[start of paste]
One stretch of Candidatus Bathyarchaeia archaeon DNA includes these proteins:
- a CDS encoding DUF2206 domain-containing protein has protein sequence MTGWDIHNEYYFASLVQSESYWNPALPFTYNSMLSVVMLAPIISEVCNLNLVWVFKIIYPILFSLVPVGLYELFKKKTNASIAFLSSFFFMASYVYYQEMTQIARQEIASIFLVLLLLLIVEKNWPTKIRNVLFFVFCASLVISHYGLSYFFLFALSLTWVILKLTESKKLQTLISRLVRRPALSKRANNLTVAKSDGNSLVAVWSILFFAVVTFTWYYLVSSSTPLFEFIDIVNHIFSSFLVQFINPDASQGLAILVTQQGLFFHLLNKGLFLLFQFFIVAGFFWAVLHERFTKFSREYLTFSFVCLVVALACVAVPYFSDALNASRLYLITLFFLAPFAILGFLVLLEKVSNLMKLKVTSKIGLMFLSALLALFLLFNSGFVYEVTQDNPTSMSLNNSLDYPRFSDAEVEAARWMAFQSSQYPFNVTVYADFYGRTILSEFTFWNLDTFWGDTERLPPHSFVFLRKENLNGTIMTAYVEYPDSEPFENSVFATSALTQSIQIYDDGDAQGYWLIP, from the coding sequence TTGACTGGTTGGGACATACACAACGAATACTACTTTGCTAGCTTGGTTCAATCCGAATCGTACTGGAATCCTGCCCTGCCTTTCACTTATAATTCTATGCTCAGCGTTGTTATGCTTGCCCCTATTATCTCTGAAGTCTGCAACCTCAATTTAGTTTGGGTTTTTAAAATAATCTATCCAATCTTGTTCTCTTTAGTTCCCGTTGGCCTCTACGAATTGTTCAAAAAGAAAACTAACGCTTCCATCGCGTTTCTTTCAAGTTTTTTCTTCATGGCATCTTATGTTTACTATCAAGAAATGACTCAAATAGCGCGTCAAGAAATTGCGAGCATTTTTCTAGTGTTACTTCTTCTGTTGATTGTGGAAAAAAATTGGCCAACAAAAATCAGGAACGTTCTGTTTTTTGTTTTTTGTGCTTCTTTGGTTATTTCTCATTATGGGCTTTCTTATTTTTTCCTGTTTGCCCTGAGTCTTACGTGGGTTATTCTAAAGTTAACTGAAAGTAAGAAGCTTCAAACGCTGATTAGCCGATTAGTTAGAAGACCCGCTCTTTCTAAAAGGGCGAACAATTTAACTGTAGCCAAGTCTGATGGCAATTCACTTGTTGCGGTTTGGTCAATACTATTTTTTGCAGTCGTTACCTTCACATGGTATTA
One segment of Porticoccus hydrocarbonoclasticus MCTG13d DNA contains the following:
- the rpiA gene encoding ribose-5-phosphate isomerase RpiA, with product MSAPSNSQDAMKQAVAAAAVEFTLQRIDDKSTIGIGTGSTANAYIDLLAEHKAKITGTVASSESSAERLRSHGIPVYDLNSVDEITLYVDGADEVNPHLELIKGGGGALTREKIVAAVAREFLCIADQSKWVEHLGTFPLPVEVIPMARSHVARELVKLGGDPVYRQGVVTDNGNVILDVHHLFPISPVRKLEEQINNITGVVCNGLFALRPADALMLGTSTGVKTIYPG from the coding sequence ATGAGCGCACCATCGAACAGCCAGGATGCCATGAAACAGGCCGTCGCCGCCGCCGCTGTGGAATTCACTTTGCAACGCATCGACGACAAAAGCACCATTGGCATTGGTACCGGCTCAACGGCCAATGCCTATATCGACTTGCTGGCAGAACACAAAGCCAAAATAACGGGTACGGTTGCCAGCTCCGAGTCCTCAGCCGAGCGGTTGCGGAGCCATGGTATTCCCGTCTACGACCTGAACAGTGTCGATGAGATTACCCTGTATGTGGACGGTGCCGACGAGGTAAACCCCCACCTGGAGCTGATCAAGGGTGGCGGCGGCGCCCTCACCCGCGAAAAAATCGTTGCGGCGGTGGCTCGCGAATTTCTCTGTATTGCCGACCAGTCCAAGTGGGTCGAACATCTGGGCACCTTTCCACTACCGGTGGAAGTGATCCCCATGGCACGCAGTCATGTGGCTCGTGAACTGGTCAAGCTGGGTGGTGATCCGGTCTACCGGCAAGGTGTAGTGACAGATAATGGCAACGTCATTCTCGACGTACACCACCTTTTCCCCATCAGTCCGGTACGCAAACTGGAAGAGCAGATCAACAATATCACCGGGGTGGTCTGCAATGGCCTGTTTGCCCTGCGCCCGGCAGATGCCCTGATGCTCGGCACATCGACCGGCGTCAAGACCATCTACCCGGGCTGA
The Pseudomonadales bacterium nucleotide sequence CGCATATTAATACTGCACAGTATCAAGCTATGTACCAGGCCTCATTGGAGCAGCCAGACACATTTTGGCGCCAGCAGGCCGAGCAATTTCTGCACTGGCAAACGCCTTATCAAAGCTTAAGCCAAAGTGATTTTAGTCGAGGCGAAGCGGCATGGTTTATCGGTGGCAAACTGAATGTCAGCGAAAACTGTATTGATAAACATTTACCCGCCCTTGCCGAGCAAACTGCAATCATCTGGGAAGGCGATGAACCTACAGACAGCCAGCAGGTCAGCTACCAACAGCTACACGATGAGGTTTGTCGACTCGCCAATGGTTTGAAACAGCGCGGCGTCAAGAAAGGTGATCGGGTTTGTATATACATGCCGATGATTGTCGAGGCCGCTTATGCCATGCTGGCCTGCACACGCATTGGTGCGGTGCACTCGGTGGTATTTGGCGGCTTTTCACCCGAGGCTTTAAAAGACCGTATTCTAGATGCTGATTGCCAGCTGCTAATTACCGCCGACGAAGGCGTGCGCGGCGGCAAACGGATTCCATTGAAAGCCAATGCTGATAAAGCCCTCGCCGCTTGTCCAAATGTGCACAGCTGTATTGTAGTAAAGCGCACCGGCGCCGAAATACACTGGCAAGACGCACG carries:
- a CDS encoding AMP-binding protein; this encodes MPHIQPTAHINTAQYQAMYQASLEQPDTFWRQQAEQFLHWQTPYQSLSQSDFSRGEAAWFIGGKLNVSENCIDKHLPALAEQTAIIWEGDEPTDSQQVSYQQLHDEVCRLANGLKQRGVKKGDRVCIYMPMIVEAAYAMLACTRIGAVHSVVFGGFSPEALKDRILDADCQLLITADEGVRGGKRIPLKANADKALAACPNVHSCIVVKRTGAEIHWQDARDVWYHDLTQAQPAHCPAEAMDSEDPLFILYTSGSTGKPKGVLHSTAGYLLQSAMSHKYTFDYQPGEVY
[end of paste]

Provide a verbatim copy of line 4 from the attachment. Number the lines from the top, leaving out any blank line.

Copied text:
- the rpiA gene encoding ribose-5-phosphate isomerase RpiA, with product MSAPSNSQDAMKQAVAAAAVEFTLQRIDDKSTIGIGTGSTANAYIDLLAEHKAKITGTVASSESSAERLRSHGIPVYDLNSVDEITLYVDGADEVNPHLELIKGGGGALTREKIVAAVAREFLCIADQSKWVEHLGTFPLPVEVIPMARSHVARELVKLGGDPVYRQGVVTDNGNVILDVHHLFPISPVRKLEEQINNITGVVCNGLFALRPADALMLGTSTGVKTIYPG from the coding sequence ATGAGCGCACCATCGAACAGCCAGGATGCCATGAAACAGGCCGTCGCCGCCGCCGCTGTGGAATTCACTTTGCAACGCATCGACGACAAAAGCACCATTGGCATTGGTACCGGCTCAACGGCCAATGCCTATATCGACTTGCTGGCAGAACACAAAGCCAAAATAACGGGTACGGTTGCCAGCTCCGAGTCCTCAGCCGAGCGGTTGCGGAGCCATGGTATTCCCGTCTACGACCTGAACAGTGTCGATGAGATTACCCTGTATGTGGACGGTGCCGACGAGGTAAACCCCCACCTGGAGCTGATCAAGGGTGGCGGCGGCGCCCTCACCCGCGAAAAAATCGTTGCGGCGGTGGCTCGCGAATTTCTCTGTATTGCCGACCAGTCCAAGTGGGTCGAACATCTGGGCACCTTTCCACTACCGGTGGAAGTGATCCCCATGGCACGCAGTCATGTGGCTCGTGAACTGGTCAAGCTGGGTGGTGATCCGGTCTACCGGCAAGGTGTAGTGACAGATAATGGCAACGTCATTCTCGACGTACACCACCTTTTCCCCATCAGTCCGGTACGCAAACTGGAAGAGCAGATCAACAATATCACCGGGGTGGTCTGCAATGGCCTGTTTGCCCTGCGCCCGGCAGATGCCCTGATGCTCGGCACATCGACCGGCGTCAAGACCATCTACCCGGGCTGA